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Kim Kardashian West Shares ‘Emotional’ Moment Rodney Reed Learned Of His Halted Execution
Kim Kardashian West tweeted out her support for the death-row inmate last month, asking Texas Gov. Greg Abbott to “DO THE RIGHT THING.”
“When we got the news, it was just this overwhelming sigh of relief and hope … He said, ‘Praise Jesus’ ... I could just feel his soul when he said that,” the 39-year-old media mogul and criminal justice reform advocate said in an interview with “Today.”
For the past month, Kardashian West has been urging Texas lawmakers, including Gov. Greg Abbott, to halt Reed’s execution, which had been scheduled for Wednesday.
Reed, a black man, has served more than 20 years in prison for the 1996 for the rape and murder of Stacey Stites, a 19-year-old white woman.
The main piece of evidence that led to his 1998 conviction by all-white jury was the semen found in Stites’ body, which came back as a match to Reed’s DNA. Reed claims the two were engaged in a consensual sexual relationship at the time of her death, and he has long maintained his innocence.
Reed’s legal team argued they have new evidence that Stites’ fiancé, Jimmy Fennell, admitted to killing her while incarcerated for an unrelated offense. Fennel, a former police officer, allegedly bragged to another inmate that he “had to kill [his] n*****- loving fiancée,” CNN reported.
Although Fennell was identified as a suspect during police's investigation into Stites’ murder, he was never charged in connection with the case, and his lawyer has denied the allegations.
Reed's legal team recently filed an application for clemency, claiming he was given ineffective counsel and that the state suppressed evidence and violated due process by presenting false testimony.
On Friday, the Texas parole board voted unanimously to recommend Gov. Abbot delay the execution for 120 days, and the Texas Court of Criminal Appeals later granted an “indefinite” stay of execution, NBC News reported.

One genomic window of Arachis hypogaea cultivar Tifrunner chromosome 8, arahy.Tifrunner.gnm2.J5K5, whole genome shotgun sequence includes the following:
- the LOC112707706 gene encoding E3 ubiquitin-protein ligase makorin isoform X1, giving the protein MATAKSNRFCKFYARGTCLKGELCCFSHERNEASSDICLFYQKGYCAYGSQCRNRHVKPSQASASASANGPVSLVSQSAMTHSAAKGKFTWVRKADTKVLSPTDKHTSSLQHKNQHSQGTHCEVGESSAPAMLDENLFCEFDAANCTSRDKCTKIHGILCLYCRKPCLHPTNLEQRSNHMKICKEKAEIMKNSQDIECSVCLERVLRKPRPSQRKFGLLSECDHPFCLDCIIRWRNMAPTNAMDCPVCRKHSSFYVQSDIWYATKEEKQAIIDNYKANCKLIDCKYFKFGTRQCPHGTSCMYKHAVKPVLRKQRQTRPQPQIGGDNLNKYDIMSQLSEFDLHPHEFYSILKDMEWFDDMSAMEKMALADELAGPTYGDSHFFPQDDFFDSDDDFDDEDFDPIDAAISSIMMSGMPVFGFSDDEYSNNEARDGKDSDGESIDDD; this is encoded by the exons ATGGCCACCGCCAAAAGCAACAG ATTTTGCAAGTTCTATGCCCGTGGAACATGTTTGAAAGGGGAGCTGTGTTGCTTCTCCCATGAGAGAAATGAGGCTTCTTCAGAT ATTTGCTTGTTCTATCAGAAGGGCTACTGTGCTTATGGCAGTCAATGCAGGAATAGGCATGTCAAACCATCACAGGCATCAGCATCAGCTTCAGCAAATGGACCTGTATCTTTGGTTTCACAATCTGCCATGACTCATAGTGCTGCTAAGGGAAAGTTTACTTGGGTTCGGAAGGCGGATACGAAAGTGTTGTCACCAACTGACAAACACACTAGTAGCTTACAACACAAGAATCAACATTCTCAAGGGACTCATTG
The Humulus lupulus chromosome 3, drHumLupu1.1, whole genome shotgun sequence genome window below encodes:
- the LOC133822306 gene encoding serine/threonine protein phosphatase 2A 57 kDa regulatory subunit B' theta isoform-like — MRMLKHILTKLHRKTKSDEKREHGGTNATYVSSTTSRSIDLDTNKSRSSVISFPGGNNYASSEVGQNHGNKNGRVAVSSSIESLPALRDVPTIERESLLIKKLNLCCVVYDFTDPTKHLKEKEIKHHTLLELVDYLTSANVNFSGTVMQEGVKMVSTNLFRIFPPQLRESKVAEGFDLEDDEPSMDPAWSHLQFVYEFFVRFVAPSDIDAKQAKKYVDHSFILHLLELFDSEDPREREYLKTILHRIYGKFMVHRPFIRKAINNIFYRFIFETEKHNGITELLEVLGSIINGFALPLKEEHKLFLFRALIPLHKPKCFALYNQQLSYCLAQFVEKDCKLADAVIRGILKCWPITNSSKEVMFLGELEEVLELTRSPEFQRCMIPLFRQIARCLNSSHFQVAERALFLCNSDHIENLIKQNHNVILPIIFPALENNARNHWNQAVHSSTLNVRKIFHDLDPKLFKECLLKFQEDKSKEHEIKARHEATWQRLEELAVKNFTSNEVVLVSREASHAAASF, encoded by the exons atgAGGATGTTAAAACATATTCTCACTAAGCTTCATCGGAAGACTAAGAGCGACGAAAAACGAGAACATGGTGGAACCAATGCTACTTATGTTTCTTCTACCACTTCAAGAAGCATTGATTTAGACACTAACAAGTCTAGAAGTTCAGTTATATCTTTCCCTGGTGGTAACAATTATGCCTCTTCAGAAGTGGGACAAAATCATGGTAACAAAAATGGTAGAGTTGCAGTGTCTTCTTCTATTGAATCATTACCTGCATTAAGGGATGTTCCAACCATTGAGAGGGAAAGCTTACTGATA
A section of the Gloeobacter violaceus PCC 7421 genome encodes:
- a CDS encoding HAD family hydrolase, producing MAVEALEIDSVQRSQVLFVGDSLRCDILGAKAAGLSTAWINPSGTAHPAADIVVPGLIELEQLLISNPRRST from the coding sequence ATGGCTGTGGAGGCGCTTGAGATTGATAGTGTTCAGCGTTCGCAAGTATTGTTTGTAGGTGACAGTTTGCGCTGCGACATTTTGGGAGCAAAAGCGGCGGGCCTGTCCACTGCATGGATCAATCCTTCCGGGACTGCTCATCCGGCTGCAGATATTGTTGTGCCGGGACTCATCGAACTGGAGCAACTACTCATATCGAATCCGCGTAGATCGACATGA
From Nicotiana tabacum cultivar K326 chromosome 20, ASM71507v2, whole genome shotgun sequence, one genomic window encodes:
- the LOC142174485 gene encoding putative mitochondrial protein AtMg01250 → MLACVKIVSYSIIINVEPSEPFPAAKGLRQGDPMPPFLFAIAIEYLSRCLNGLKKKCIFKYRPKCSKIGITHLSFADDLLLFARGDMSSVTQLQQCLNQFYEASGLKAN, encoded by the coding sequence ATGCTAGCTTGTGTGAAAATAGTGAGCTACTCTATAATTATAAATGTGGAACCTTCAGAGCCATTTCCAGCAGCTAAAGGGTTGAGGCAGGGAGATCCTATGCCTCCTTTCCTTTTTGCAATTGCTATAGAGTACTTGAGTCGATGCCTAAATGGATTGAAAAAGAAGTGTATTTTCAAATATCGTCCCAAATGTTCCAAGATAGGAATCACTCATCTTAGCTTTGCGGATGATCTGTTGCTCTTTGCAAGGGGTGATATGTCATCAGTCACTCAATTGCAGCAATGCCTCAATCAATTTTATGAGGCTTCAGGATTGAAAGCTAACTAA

“The most amazing thing I saw that came from this case was the bipartisan support,” Kardashian West said. “I mean, you had everyone from Ted Cruz to Shaun King on this case … They say that it takes a village, but it really takes a county. And it showed in this case.”
Kardashian West, who is currently studying to become a lawyer, told “Today” that Alice Marie Johnson impassioned her to pursue a career in criminal justice reform.
Johnson, a 64-year-old great-grandmother, was serving a life sentence for a first-time, nonviolent drug offense when Kardashian West came across her story online. The media mogul became personally involved in Johnson’s case in 2018, and she successfully lobbied President Donald Trump to grant her clemency.
“I always say Alice found me, and we were supposed to be on this journey together. It’s just been such a journey that I didn’t ever imagine I would be on, but I’m so glad that I am,” Kardashian West said.
The reality star’s newest venture, “Kim Kardashian West: The Justice Project,” is an upcoming Oxygen documentary special that follows her efforts to "secure freedom for Americans who she believes have been wronged by the justice system.”
A premiere date has yet to be announced for the two-hour special, but Kardashian West has offered a behind-the-scenes look at the project, which promises to document “her mission to tackle one of America's most controversial subjects.”